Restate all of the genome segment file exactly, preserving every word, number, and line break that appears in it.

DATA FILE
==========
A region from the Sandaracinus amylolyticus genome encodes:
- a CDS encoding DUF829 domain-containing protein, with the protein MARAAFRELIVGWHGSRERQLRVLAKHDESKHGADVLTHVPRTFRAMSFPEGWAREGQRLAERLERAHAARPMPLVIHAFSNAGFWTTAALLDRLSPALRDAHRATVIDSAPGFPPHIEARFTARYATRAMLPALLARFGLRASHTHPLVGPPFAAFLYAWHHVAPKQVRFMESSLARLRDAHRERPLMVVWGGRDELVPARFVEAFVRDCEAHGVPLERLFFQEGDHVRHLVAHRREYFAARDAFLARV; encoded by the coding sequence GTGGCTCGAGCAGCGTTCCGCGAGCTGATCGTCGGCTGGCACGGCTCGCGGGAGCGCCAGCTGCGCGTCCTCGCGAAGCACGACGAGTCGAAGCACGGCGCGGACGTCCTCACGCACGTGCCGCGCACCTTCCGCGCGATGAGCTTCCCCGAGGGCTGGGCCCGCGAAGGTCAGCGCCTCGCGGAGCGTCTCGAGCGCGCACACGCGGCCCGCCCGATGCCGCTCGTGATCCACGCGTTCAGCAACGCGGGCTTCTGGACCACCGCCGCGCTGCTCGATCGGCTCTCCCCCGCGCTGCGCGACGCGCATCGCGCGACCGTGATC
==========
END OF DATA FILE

A region from the Sandaracinus amylolyticus genome encodes:
- a CDS encoding DUF829 domain-containing protein, with the protein MARAAFRELIVGWHGSRERQLRVLAKHDESKHGADVLTHVPRTFRAMSFPEGWAREGQRLAERLERAHAARPMPLVIHAFSNAGFWTTAALLDRLSPALRDAHRATVIDSAPGFPPHIEARFTARYATRAMLPALLARFGLRASHTHPLVGPPFAAFLYAWHHVAPKQVRFMESSLARLRDAHRERPLMVVWGGRDELVPARFVEAFVRDCEAHGVPLERLFFQEGDHVRHLVAHRREYFAARDAFLARV; encoded by the coding sequence GTGGCTCGAGCAGCGTTCCGCGAGCTGATCGTCGGCTGGCACGGCTCGCGGGAGCGCCAGCTGCGCGTCCTCGCGAAGCACGACGAGTCGAAGCACGGCGCGGACGTCCTCACGCACGTGCCGCGCACCTTCCGCGCGATGAGCTTCCCCGAGGGCTGGGCCCGCGAAGGTCAGCGCCTCGCGGAGCGTCTCGAGCGCGCACACGCGGCCCGCCCGATGCCGCTCGTGATCCACGCGTTCAGCAACGCGGGCTTCTGGACCACCGCCGCGCTGCTCGATCGGCTCTCCCCCGCGCTGCGCGACGCGCATCGCGCGACCGTGATC